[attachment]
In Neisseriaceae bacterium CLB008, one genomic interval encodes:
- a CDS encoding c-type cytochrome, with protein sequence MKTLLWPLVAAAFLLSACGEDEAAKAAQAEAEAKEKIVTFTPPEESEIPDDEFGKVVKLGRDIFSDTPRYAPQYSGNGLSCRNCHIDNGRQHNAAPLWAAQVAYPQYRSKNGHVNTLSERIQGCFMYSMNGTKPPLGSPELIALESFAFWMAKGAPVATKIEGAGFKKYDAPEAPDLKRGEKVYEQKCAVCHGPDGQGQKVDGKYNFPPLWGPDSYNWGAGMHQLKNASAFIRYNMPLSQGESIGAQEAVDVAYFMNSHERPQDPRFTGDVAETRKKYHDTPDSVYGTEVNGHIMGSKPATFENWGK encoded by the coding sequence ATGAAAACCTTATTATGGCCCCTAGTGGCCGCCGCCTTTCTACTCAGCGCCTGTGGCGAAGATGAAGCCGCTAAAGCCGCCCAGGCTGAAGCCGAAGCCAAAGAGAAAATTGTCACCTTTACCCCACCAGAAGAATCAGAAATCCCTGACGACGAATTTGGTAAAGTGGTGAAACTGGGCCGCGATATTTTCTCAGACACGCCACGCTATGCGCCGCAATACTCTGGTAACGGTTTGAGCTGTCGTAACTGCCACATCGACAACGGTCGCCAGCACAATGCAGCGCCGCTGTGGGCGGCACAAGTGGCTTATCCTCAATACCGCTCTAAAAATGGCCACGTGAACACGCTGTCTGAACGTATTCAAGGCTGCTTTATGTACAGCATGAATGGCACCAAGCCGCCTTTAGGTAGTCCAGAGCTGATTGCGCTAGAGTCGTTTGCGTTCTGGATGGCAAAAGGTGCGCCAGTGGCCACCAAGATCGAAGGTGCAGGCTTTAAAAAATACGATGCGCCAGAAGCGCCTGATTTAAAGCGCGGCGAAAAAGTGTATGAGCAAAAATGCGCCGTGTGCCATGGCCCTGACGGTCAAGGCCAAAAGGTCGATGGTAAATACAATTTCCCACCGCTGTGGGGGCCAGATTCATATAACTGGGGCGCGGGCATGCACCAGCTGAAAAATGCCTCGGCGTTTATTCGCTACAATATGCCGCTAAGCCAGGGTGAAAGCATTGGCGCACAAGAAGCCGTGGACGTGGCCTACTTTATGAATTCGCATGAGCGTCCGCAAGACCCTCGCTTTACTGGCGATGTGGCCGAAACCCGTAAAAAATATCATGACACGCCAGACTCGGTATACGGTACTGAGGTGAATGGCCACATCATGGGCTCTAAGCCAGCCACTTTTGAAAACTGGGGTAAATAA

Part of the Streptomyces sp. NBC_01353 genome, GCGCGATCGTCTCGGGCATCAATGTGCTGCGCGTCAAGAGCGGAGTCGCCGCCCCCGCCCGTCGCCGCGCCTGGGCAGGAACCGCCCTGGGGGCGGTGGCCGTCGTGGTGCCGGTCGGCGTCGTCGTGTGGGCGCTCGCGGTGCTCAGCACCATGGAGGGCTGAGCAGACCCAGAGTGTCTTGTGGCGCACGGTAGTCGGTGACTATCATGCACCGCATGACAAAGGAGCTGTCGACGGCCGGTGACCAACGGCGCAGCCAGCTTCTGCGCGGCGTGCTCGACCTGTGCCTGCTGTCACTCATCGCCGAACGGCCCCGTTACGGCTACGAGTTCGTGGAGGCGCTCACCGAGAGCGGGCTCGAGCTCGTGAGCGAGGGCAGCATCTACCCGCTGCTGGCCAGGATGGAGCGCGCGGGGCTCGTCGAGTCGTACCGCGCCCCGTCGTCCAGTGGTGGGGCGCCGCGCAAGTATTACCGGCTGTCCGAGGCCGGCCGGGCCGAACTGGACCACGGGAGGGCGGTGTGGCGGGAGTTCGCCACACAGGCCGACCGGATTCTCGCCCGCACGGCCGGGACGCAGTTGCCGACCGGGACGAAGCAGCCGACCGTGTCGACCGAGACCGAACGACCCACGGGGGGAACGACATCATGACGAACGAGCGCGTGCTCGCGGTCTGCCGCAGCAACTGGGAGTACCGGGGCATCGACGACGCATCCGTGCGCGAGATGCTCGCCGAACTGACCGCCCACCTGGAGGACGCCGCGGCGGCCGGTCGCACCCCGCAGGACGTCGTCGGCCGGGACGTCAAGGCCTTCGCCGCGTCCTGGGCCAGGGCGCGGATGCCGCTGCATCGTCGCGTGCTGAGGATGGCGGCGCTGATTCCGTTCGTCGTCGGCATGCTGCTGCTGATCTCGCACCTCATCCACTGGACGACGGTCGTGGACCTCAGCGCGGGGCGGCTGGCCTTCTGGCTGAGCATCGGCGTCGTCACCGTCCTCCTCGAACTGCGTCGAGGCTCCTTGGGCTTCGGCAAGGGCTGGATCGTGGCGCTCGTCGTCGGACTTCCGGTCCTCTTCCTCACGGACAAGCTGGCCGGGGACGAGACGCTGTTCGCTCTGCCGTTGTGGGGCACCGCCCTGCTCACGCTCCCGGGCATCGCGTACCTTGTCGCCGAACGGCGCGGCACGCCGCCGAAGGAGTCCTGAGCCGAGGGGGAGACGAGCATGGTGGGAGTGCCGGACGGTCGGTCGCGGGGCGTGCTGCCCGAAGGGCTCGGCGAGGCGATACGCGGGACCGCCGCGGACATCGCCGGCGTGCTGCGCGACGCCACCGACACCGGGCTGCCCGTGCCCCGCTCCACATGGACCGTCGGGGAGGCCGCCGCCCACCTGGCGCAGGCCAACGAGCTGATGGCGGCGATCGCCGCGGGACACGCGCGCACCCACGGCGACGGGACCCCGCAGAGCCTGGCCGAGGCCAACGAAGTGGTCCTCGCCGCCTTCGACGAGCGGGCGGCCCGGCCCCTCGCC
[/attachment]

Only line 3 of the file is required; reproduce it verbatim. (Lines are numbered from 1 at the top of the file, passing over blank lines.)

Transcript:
Part of the Streptomyces sp. NBC_01353 genome, GCGCGATCGTCTCGGGCATCAATGTGCTGCGCGTCAAGAGCGGAGTCGCCGCCCCCGCCCGTCGCCGCGCCTGGGCAGGAACCGCCCTGGGGGCGGTGGCCGTCGTGGTGCCGGTCGGCGTCGTCGTGTGGGCGCTCGCGGTGCTCAGCACCATGGAGGGCTGAGCAGACCCAGAGTGTCTTGTGGCGCACGGTAGTCGGTGACTATCATGCACCGCATGACAAAGGAGCTGTCGACGGCCGGTGACCAACGGCGCAGCCAGCTTCTGCGCGGCGTGCTCGACCTGTGCCTGCTGTCACTCATCGCCGAACGGCCCCGTTACGGCTACGAGTTCGTGGAGGCGCTCACCGAGAGCGGGCTCGAGCTCGTGAGCGAGGGCAGCATCTACCCGCTGCTGGCCAGGATGGAGCGCGCGGGGCTCGTCGAGTCGTACCGCGCCCCGTCGTCCAGTGGTGGGGCGCCGCGCAAGTATTACCGGCTGTCCGAGGCCGGCCGGGCCGAACTGGACCACGGGAGGGCGGTGTGGCGGGAGTTCGCCACACAGGCCGACCGGATTCTCGCCCGCACGGCCGGGACGCAGTTGCCGACCGGGACGAAGCAGCCGACCGTGTCGACCGAGACCGAACGACCCACGGGGGGAACGACATCATGACGAACGAGCGCGTGCTCGCGGTCTGCCGCAGCAACTGGGAGTACCGGGGCATCGACGACGCATCCGTGCGCGAGATGCTCGCCGAACTGACCGCCCACCTGGAGGACGCCGCGGCGGCCGGTCGCACCCCGCAGGACGTCGTCGGCCGGGACGTCAAGGCCTTCGCCGCGTCCTGGGCCAGGGCGCGGATGCCGCTGCATCGTCGCGTGCTGAGGATGGCGGCGCTGATTCCGTTCGTCGTCGGCATGCTGCTGCTGATCTCGCACCTCATCCACTGGACGACGGTCGTGGACCTCAGCGCGGGGCGGCTGGCCTTCTGGCTGAGCATCGGCGTCGTCACCGTCCTCCTCGAACTGCGTCGAGGCTCCTTGGGCTTCGGCAAGGGCTGGATCGTGGCGCTCGTCGTCGGACTTCCGGTCCTCTTCCTCACGGACAAGCTGGCCGGGGACGAGACGCTGTTCGCTCTGCCGTTGTGGGGCACCGCCCTGCTCACGCTCCCGGGCATCGCGTACCTTGTCGCCGAACGGCGCGGCACGCCGCCGAAGGAGTCCTGAGCCGAGGGGGAGACGAGCATGGTGGGAGTGCCGGACGGTCGGTCGCGGGGCGTGCTGCCCGAAGGGCTCGGCGAGGCGATACGCGGGACCGCCGCGGACATCGCCGGCGTGCTGCGCGACGCCACCGACACCGGGCTGCCCGTGCCCCGCTCCACATGGACCGTCGGGGAGGCCGCCGCCCACCTGGCGCAGGCCAACGAGCTGATGGCGGCGATCGCCGCGGGACACGCGCGCACCCACGGCGACGGGACCCCGCAGAGCCTGGCCGAGGCCAACGAAGTGGTCCTCGCCGCCTTCGACGAGCGGGCGGCCCGGCCCCTCGCC